New case studies: E-learning management & development

Link to case studies

Link to case studies

UCISA has just published a series of case studies on technology enhanced learning, as a companion to the report on the 2012 Survey of Technology Enhanced Learning, which was released in September. The publication features case studies of ten HE institutions based in England and Scotland, which volunteered to share their practice relating to the development and management of TEL services. It’s a fascinating read, capturing how e-learning services are being delivered across a diverse selection of institutions, ranging from Pre-92 Russell Group to Post-92 GuildHE institutions.

The case studies serve as a follow-up to the survey report, offering a layer of contextual information on TEL service management, as well as addressing some themes that could not be covered in the survey, such as TEL governance within institutions  and provision for quality management of TEL services to staff and students. A range of emerging trends were also tackled in the interviews, such as the development of services in support of Bring Your Own Devices (BYOD), the scaling up of distance learning provision and support across the sector for the development and sharing of open educational resources.

One of the key areas explored in the case studies is support for mobile learning. The 2012 UCISA TEL Survey reported that mobile technologies top the list of challenges that institutions are now facing and are placing the most demand on TEL support teams. The case studies explain that the main challenge is in supporting a range of mobile devices and meeting expectations from students for their devices to work seamlessly with university networks.  As a response to this, four of the case study institutions, including Anglia Ruskin University and the University of Strathclyde, refer to the importance of upgrading the wireless networks to facilitate the use of mobile devices. University College London are planning to extend wireless coverage to halls of residence following student feedback which has identified this as a key priority.

The case studies also shed light on additional institutional challenges related to the evolution of technology, including support for upgrading or implementing TEL tools (e.g. VLE upgrades, e-portfolios and multimedia provision), developing and maintaining relationships with local TEL support staff and external suppliers, and raising awareness and engaging academic staff and senior management in the adoption of TEL tools as part of academic practice.

In addressing these challenges, institutions have built up dedicated central support teams for TEL services, although Edinburgh Napier University has opted for embedded TEL support across a range of service areas rather than one dedicated support team. Common to most institutions though is a strong emphasis on quality assurance measures for online course delivery. The majority of institutions have either implemented or are considering the implementation of minimum requirements for TEL, specifically for use of the VLE provision. Edinburgh Napier has developed a quality framework for TEL which has been reused by York St John University. University College London also reports on its use of a metric developed by the University of Bedfordshire to review the level of interaction and availability of tools and resources within the VLE.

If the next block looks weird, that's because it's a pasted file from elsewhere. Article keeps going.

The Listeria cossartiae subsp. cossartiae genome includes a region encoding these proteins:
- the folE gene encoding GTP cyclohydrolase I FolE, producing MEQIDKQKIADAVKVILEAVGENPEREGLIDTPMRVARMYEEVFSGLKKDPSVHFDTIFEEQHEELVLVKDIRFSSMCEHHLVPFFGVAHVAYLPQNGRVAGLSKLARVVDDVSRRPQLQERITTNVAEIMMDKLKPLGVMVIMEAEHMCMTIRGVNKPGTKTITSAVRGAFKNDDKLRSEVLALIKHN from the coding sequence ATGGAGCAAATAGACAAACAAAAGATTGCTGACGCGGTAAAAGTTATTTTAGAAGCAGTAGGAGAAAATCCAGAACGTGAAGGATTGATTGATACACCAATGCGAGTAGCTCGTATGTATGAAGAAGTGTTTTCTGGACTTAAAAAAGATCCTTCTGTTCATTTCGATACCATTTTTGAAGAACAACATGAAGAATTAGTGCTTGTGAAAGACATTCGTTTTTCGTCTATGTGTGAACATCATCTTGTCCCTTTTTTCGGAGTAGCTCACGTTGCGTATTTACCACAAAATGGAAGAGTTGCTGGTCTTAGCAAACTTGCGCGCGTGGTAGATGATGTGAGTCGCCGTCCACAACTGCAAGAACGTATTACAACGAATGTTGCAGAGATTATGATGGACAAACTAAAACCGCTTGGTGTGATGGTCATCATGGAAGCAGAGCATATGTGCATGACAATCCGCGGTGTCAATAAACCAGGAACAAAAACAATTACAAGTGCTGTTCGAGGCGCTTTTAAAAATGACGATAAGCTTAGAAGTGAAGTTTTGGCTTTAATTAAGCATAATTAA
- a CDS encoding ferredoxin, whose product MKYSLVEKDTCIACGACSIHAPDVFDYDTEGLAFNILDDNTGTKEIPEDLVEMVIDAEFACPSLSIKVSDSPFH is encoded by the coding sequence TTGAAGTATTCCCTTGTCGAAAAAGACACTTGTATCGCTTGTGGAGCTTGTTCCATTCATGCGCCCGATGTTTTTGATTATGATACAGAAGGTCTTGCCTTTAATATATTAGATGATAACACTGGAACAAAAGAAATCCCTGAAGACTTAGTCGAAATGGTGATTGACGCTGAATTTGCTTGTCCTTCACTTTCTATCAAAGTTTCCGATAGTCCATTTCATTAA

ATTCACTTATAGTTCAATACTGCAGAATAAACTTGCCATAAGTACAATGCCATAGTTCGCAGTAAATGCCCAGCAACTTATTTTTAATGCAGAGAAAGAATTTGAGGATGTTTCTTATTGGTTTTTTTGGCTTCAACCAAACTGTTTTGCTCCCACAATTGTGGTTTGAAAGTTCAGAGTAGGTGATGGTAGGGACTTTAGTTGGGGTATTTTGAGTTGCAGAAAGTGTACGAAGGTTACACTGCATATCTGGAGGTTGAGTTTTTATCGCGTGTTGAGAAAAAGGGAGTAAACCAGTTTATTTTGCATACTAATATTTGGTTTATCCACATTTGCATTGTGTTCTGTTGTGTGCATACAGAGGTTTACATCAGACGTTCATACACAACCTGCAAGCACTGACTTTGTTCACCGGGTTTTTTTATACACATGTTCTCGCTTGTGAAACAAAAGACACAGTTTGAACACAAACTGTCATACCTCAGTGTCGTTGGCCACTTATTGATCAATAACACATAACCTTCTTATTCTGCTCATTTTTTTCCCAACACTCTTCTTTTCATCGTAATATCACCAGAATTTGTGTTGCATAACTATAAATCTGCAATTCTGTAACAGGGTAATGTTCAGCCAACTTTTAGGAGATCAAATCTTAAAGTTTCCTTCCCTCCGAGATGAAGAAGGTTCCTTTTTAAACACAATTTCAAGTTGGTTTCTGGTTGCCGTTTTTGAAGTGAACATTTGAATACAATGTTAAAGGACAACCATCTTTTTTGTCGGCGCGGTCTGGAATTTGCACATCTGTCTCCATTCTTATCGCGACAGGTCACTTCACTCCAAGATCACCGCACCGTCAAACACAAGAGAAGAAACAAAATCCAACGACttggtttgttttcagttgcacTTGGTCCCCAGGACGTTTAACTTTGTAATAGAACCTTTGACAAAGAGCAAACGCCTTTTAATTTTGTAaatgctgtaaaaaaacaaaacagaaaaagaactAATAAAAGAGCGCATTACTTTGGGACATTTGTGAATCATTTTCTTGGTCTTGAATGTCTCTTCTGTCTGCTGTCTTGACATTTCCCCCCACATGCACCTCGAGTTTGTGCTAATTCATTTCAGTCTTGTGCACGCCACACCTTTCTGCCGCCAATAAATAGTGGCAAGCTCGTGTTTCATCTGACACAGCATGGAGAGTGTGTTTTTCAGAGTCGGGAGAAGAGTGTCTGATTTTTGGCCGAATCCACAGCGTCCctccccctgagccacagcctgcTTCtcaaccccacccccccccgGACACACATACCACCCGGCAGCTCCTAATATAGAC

Summing up, the key benefit of this publication lies in its value as a reference document, enabling us to compare and contrast our approaches to TEL service delivery with other institutional models for service delivery. The UCL and Edinburgh Napier case studies are particularly interesting in this respect, with both institutions reporting on their recent strategy renewal for e-learning services. Edinburgh Napier University has timed the renewal of technology enhanced learning across the institution to coincide with the migration to a new VLE platform (Moodle), with teaching staff encouraged to review their modules using the 3 E framework to guide their thinking on the pedagogic development and the opportunities for student-centred module design.  The UCL case study reports on how the institution has responded to student feedback on their perceptions and experiences of e-learning, as well as other drivers related to the increase in tuition fees, NSS results etc., to refresh their e-learning strategy in a stand-alone strategy document, which accompanies the Learning and & Teaching Strategy.  The upshot of this approach is a renewed institutional vision for technology-enhanced learning, with a push for departments to develop their own local strategies for how they will embed and use technologies to support student learning.

To access the case studies document and find out more about institutional TEL developments, please go to:

A link to the publication is also available from the main UCISA TEL Survey pages at:

Leave a Reply

Fill in your details below or click an icon to log in: Logo

You are commenting using your account. Log Out /  Change )

Google photo

You are commenting using your Google account. Log Out /  Change )

Twitter picture

You are commenting using your Twitter account. Log Out /  Change )

Facebook photo

You are commenting using your Facebook account. Log Out /  Change )

Connecting to %s